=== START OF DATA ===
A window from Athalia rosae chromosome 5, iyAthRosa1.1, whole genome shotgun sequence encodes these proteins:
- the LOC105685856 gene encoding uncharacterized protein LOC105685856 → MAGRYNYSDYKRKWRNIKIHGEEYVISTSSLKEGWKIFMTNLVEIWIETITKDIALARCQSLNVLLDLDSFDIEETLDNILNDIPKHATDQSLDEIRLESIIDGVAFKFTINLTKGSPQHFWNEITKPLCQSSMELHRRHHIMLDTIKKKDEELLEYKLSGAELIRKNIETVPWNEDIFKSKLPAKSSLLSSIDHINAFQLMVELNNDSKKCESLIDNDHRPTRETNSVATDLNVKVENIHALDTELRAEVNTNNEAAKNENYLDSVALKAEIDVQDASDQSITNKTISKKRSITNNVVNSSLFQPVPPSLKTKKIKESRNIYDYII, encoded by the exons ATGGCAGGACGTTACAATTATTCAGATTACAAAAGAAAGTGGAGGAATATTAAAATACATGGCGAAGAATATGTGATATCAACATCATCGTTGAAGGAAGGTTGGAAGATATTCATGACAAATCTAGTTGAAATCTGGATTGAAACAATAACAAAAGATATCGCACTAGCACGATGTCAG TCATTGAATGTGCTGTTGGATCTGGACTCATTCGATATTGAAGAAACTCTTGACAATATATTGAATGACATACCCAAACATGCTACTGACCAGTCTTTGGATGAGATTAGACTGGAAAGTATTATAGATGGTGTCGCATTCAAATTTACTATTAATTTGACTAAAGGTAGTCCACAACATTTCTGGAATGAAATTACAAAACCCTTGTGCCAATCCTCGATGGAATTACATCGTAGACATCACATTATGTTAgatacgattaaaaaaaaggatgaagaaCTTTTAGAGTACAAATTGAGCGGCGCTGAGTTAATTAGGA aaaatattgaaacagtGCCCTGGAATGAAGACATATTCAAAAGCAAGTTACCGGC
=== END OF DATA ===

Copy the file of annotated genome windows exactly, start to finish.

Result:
A window from Athalia rosae chromosome 5, iyAthRosa1.1, whole genome shotgun sequence encodes these proteins:
- the LOC105685856 gene encoding uncharacterized protein LOC105685856 → MAGRYNYSDYKRKWRNIKIHGEEYVISTSSLKEGWKIFMTNLVEIWIETITKDIALARCQSLNVLLDLDSFDIEETLDNILNDIPKHATDQSLDEIRLESIIDGVAFKFTINLTKGSPQHFWNEITKPLCQSSMELHRRHHIMLDTIKKKDEELLEYKLSGAELIRKNIETVPWNEDIFKSKLPAKSSLLSSIDHINAFQLMVELNNDSKKCESLIDNDHRPTRETNSVATDLNVKVENIHALDTELRAEVNTNNEAAKNENYLDSVALKAEIDVQDASDQSITNKTISKKRSITNNVVNSSLFQPVPPSLKTKKIKESRNIYDYII, encoded by the exons ATGGCAGGACGTTACAATTATTCAGATTACAAAAGAAAGTGGAGGAATATTAAAATACATGGCGAAGAATATGTGATATCAACATCATCGTTGAAGGAAGGTTGGAAGATATTCATGACAAATCTAGTTGAAATCTGGATTGAAACAATAACAAAAGATATCGCACTAGCACGATGTCAG TCATTGAATGTGCTGTTGGATCTGGACTCATTCGATATTGAAGAAACTCTTGACAATATATTGAATGACATACCCAAACATGCTACTGACCAGTCTTTGGATGAGATTAGACTGGAAAGTATTATAGATGGTGTCGCATTCAAATTTACTATTAATTTGACTAAAGGTAGTCCACAACATTTCTGGAATGAAATTACAAAACCCTTGTGCCAATCCTCGATGGAATTACATCGTAGACATCACATTATGTTAgatacgattaaaaaaaaggatgaagaaCTTTTAGAGTACAAATTGAGCGGCGCTGAGTTAATTAGGA aaaatattgaaacagtGCCCTGGAATGAAGACATATTCAAAAGCAAGTTACCGGC